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GE’s digital industrial technology will benefit Rio’s healthcare system for years to come

GE’s technology is helping ensure Rio’s positive Olympic legacy.
By GE
Published Last updated This article is more than 2 years old.

Cities looking to host the Olympic Games increasingly view the world’s premier athletic competition as not only an opportunity to receive unparalleled publicity, but also as a chance to kick-start their economy and focus on much-needed urban projects. The concept, termed Olympic legacy, is enshrined in the Olympic Charter: the requirement that the International Olympic Committee (IOC) “promote positive legacy from the Olympic Games to the host cities and host countries.”

Though much hype surrounds the event before the Olympic Games begin, some speculate about the toll they can place on a host city should it not be significantly prepared to support public spending or infrastructure projects. As a result, increased precautionary measures—such as technical briefings prior to host city selection—are invaluable in mitigating this risk. The IOC prepares case studies (housed in its Olympic Games Knowledge Platform) and applicant cities are required to extensively outline their long-term strategy and vision for what they hope to see as an Olympic legacy.

Rio 2016, the first Games to be hosted in South America, is banking on the importance of a positive Olympic Games legacy. GE, an IOC TOP sponsor since signing on in 2005, is helping to lead the charge.

At the Rio 2016 Olympic Games, “we’ve got eight different businesses contributing technologies and solutions,” says Christopher Katsuleres, GE’s director of Olympic and sport marketing. The company’s latest digital-industrial technology is helping Rio contend with the incredible influx of hundreds of thousands of athletes and supporters.

In fact, GE’s technology will be in every single venue, supporting more than 170 infrastructure projects. Two big focuses for GE will be on lighting and healthcare—both of which will benefit the city after the Olympic Games conclude.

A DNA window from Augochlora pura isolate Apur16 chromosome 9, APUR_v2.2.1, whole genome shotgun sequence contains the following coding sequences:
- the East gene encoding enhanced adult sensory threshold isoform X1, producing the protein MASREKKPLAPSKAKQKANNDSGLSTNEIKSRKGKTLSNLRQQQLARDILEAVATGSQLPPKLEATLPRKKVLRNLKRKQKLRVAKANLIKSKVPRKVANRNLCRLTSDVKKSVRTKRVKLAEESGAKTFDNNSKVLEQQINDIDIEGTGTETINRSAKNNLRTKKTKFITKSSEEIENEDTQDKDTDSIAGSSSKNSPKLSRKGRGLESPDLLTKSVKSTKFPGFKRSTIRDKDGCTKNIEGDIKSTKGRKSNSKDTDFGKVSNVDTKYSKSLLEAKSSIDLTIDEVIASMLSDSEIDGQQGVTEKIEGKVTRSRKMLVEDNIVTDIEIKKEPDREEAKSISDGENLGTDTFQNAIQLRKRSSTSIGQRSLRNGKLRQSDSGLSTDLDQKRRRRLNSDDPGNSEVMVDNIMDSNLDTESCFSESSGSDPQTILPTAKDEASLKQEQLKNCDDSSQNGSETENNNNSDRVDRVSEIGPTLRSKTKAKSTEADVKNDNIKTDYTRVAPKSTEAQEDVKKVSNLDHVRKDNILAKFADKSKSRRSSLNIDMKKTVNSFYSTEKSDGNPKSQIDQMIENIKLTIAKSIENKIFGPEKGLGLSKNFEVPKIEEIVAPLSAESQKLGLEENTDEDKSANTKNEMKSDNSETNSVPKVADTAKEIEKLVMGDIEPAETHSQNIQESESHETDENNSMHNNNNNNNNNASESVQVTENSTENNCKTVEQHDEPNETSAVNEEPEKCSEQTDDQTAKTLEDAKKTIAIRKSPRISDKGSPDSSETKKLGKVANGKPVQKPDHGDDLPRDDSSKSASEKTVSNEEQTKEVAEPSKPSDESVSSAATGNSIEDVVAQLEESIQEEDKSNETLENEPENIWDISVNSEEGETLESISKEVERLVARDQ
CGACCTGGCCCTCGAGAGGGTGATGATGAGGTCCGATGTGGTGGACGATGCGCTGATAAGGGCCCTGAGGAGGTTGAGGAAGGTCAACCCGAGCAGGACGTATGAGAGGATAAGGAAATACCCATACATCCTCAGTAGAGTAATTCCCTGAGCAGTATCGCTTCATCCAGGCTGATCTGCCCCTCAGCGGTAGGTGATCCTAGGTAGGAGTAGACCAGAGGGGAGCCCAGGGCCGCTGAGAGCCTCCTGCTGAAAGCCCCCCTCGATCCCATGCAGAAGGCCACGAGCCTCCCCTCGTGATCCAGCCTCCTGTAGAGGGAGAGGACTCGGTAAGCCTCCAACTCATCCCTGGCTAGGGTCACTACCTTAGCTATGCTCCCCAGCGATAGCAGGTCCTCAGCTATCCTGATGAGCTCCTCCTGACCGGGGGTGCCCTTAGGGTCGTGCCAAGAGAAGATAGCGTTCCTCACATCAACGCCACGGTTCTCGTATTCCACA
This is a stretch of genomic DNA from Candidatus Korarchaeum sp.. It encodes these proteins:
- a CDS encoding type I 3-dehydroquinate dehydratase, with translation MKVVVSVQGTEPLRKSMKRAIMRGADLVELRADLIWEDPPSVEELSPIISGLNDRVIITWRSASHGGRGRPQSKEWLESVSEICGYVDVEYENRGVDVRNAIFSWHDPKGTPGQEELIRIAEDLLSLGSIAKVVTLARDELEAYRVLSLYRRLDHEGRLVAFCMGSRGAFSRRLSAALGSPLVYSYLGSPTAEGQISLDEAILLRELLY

During the Games, GE will power 200,000 energy-efficient lights with LED technology—the equivalent of 1,068 soccer fields—in the Maracanã Stadium, and Olympic and Paralympic Villages, cutting the city’s spending on electricity in half. In addition to the Olympic venues, the company will also revamp the lighting of Flamenga Park, Rio de Janeiro’s largest leisure area. The LED technology will provide a gateway to future development of lighting infrastructure to aid pollution monitoring, control traffic flow and offer other smart-city solutions down the line.

While powering the Games and the city’s public spaces with advanced lighting technology is crucial, ensuring the athletes have access to the best medical technology is of paramount importance. For the first time doctors will have access to real-time health data on every athlete, thanks to GE’s electronic medical records system, Centricity Practice Solution. The tracking infrastructure will ultimately shift all medical data to the cloud. “Previously, athletes coming into the Polyclinic would be filling out forms on paper. We were at the pinnacle of global sport and using paper-based medical records…Now, when an athlete is admitted to the Polyclinic, they scan their accreditation, pull up all the relevant information and create a medical record that will be accessible from any workstation in the Polyclinic,” says Katsuleres.

In talking with Rio’s Mayor, Eduardo Paes, GE also discovered that the diagnostic-imaging equipment being used in Souza Aguiar Hospital, the second largest emergency system in Latin America, was 20-plus years old. After the Games conclude, GE will donate a full range of equipment, increasing efficiency in patient surgeries upwards of 30%.

Cities around the world are at an inflection point. Growing a sustainable future means leveraging the right technology to boost the economy and actually improve people’s lives. Hosting the Olympic Games provides an exceptional opportunity to try and harness outsized interest and investment into a real, lasting, and positive legacy. Every spectator, whether in-person or at home, will in some way experience the infrastructure and technologies imparted by partners. But it will be the citizens of Rio who stand to benefit for years to come.

This article was produced on behalf of GE by Quartz creative services and not by the Quartz editorial staff.

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